Interestingly note how the war ended for the Kaiser, his generals chose to end it, because they had functionally been running the country for a long time and he had been relegated to puppet status. In theory Hitler’s more powerful generals nearer to the end could’ve done the same, and effectively removed Hitler from power and then unconditionally surrendered to the allies. This would’ve avoided some bloodshed and some economic devastation but obviously Germany still would’ve been occupied and partitioned. At the end of the day though, Hitler wasn’t the Kaiser. He had a powerful secret police and had executed generals before who underestimated him. When the only reward was unconditional surrender none of the generals (other than literally at the very end) were willing to try and push Hitler out of power, because unlike the toothless Kaiser there were serious risks involved in trying that route if the rest of the military didn’t go along with you.

The Germans had just killed ten million Russians. They knew they would be offered no quarter.

No group of people in history has ever been as furious as the Red Army in 1945 - and the Germans knew it.

The rise of Hitler was in part caused by Germany’s incomplete defeat in World War I - the famous ‘stab in the back’. In 1918 many German leaders probably assumed and hoped for the peace to still be reasonably amicable, as Germany had agreed to lay down arms. They were horrified at Versailles (regardless of how much worse it actually could have been coughBrest-Litovskcough), and fully expected the peace of the Second World War even worse, especially given the atrocities the Germans had taken part in.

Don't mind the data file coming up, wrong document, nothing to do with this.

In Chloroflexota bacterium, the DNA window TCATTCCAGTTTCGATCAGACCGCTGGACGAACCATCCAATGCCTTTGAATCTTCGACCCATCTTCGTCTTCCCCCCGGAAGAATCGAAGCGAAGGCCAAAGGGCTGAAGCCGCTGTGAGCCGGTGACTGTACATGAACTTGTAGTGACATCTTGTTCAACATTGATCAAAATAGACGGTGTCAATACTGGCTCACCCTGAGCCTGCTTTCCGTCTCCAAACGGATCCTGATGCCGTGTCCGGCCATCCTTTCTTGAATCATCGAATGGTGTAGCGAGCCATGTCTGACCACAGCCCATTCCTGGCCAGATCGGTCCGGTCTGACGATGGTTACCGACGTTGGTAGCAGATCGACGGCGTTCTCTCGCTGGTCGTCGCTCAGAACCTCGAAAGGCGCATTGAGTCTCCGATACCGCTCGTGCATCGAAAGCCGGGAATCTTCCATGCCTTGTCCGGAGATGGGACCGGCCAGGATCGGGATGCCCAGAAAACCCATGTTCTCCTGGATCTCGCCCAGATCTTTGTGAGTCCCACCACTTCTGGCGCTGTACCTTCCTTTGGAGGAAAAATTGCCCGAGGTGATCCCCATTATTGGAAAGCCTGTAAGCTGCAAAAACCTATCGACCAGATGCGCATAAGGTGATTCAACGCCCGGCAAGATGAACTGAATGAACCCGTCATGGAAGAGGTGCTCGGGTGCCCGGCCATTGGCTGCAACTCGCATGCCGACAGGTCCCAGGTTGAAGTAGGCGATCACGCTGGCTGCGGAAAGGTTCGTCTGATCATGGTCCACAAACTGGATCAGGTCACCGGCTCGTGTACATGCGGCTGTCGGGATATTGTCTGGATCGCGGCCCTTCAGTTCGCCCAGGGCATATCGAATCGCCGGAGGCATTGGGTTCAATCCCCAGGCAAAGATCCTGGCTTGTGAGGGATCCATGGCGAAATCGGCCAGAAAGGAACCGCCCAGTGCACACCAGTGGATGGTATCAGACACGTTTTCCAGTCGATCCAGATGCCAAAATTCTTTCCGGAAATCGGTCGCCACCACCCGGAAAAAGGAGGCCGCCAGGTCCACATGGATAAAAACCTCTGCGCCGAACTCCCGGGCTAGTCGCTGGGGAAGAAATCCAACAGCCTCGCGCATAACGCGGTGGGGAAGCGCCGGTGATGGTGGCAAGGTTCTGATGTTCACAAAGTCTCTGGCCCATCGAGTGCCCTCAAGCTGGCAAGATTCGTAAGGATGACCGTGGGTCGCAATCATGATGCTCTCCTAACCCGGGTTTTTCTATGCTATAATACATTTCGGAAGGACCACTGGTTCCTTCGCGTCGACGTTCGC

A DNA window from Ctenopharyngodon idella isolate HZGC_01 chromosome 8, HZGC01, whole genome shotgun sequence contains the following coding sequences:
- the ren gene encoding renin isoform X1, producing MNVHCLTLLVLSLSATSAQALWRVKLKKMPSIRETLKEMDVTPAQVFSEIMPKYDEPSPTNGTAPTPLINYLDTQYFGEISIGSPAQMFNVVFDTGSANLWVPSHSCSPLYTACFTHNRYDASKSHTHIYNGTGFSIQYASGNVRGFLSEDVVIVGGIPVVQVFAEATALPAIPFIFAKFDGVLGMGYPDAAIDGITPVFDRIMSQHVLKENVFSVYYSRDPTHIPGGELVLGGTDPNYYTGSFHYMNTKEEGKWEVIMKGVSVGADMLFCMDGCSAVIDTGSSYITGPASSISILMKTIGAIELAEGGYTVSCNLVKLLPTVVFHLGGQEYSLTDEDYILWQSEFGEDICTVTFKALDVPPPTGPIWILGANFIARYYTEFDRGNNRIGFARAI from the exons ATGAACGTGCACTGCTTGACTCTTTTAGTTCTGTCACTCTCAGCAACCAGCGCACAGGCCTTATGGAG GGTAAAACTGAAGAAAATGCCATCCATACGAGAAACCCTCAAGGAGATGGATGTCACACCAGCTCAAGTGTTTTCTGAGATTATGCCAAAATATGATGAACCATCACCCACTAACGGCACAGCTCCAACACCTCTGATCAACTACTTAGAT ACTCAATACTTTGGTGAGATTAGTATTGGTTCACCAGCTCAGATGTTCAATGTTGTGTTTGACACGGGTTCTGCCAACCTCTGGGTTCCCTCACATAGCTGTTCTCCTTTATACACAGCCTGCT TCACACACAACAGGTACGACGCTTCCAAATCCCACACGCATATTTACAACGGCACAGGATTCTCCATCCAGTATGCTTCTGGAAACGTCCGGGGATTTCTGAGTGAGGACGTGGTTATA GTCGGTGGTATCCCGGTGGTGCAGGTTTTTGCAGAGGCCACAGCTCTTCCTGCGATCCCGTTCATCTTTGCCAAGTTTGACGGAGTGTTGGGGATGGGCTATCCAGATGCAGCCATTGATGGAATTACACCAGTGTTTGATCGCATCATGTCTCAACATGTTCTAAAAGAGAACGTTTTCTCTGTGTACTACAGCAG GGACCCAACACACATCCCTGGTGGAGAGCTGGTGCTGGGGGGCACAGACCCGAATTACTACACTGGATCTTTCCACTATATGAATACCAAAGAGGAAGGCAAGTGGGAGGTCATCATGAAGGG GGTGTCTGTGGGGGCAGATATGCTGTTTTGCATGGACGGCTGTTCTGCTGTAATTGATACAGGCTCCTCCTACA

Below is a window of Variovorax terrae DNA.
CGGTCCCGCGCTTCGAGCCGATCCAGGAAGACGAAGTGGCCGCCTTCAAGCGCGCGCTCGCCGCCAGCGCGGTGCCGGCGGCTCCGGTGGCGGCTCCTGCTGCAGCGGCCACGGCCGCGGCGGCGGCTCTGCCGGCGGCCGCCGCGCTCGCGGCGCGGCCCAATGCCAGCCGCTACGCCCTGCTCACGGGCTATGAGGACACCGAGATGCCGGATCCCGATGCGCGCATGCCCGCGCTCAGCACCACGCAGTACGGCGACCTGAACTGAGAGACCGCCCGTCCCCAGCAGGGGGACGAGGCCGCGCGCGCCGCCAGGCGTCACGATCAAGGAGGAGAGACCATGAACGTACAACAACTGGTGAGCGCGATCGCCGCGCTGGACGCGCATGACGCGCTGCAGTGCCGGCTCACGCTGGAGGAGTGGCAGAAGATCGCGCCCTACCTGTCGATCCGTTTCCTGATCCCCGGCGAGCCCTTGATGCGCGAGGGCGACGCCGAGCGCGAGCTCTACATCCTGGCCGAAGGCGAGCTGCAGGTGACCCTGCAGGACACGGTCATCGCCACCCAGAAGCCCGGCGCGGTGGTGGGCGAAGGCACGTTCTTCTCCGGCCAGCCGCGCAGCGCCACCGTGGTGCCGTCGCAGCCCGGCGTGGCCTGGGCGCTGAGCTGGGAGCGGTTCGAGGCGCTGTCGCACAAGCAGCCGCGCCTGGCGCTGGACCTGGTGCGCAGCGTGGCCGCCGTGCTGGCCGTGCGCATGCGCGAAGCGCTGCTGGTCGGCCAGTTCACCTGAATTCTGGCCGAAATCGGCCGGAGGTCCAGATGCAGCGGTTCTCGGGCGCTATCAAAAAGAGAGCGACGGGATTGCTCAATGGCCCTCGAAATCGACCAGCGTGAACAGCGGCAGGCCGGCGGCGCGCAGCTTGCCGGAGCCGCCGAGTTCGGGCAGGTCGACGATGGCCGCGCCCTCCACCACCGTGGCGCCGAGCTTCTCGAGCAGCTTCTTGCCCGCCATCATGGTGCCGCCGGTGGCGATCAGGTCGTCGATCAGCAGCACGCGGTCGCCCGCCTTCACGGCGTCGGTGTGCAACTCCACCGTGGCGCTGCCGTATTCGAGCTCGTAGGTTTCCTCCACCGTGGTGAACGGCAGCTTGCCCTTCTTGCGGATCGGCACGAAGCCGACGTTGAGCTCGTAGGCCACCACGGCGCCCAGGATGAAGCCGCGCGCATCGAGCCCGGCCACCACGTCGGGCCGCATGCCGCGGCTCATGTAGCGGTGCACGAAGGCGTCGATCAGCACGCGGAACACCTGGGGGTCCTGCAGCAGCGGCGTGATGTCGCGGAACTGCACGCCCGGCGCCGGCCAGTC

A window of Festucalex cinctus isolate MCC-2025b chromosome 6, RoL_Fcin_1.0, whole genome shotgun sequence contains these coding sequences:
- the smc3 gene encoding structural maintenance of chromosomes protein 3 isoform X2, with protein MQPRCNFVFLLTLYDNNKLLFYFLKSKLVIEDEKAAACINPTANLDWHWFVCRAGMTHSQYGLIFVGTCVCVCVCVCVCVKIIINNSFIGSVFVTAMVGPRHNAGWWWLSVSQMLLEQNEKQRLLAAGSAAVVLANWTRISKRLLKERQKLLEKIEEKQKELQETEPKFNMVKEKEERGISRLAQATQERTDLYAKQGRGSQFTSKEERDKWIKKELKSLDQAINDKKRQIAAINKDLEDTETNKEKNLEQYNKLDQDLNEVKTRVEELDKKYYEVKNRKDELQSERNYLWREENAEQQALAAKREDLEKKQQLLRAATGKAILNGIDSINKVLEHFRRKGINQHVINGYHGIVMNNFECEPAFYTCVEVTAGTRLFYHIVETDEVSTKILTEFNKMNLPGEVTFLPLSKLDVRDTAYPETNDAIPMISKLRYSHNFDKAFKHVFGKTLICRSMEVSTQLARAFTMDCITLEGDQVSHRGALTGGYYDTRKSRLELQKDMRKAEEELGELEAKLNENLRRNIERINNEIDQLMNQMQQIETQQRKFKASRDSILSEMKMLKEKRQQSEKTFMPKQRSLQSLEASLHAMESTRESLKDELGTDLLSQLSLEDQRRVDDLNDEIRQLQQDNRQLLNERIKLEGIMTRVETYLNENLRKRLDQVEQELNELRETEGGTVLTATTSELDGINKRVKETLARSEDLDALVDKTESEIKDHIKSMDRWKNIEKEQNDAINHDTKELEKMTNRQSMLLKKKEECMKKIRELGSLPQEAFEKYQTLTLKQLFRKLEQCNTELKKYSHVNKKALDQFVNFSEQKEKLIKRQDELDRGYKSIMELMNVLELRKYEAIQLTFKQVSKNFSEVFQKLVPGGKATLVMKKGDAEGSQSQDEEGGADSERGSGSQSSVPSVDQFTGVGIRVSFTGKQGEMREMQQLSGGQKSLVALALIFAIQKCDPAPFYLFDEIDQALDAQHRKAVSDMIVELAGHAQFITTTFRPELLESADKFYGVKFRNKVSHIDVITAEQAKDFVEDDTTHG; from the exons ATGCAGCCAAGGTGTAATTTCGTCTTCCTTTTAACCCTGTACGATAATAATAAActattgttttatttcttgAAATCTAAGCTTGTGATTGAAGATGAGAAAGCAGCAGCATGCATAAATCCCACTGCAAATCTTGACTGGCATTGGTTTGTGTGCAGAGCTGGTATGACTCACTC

Put simply, there was no incentive for the Germans to seek a negotiated peace in WW2 because, given their experience in WW1, it would be awful, and nobody would be seen as a hero for attaining it.

No. Mexico never unconditionally surrendered to the United States, and the United States never occupied all of Mexico nor deposed the Mexican government. (The Mexicans themselves deposed Santa Anna.) The two countries agreed on a peace treaty.

It absolutely was, particularly as the end drew near. Apart from what you have noted, Hitler authorized the establishment of SS flying court martials in the last months of the war to pronounce summary judgements and carry out executions.

An example of this was the summary trial of five officers found guilty of failing to prevent the Allies from capturing the Ludendorff Bridge during the Battle of Remagen on 7 March 1945. On the direct order from Adolf Hitler, Generalleutnant Rudolf Hübner tried Major Hans Scheller, Captain Willi Bragte, Lt. Karl Heinz Peters, Maj. Herbert Strobel and Maj. August Kraft. Hübner, who had no legal experience, acted as both prosecutor and judge. He conducted extremely brief show trials during which he harangued the defendants for their alleged command failures, and then pronounced sentence. All of the officers were sentenced to death. Except for Bratge, who had been captured, the others were taken to a nearby woods within 24 hours and executed with a shot to the back of the neck and buried where they fell.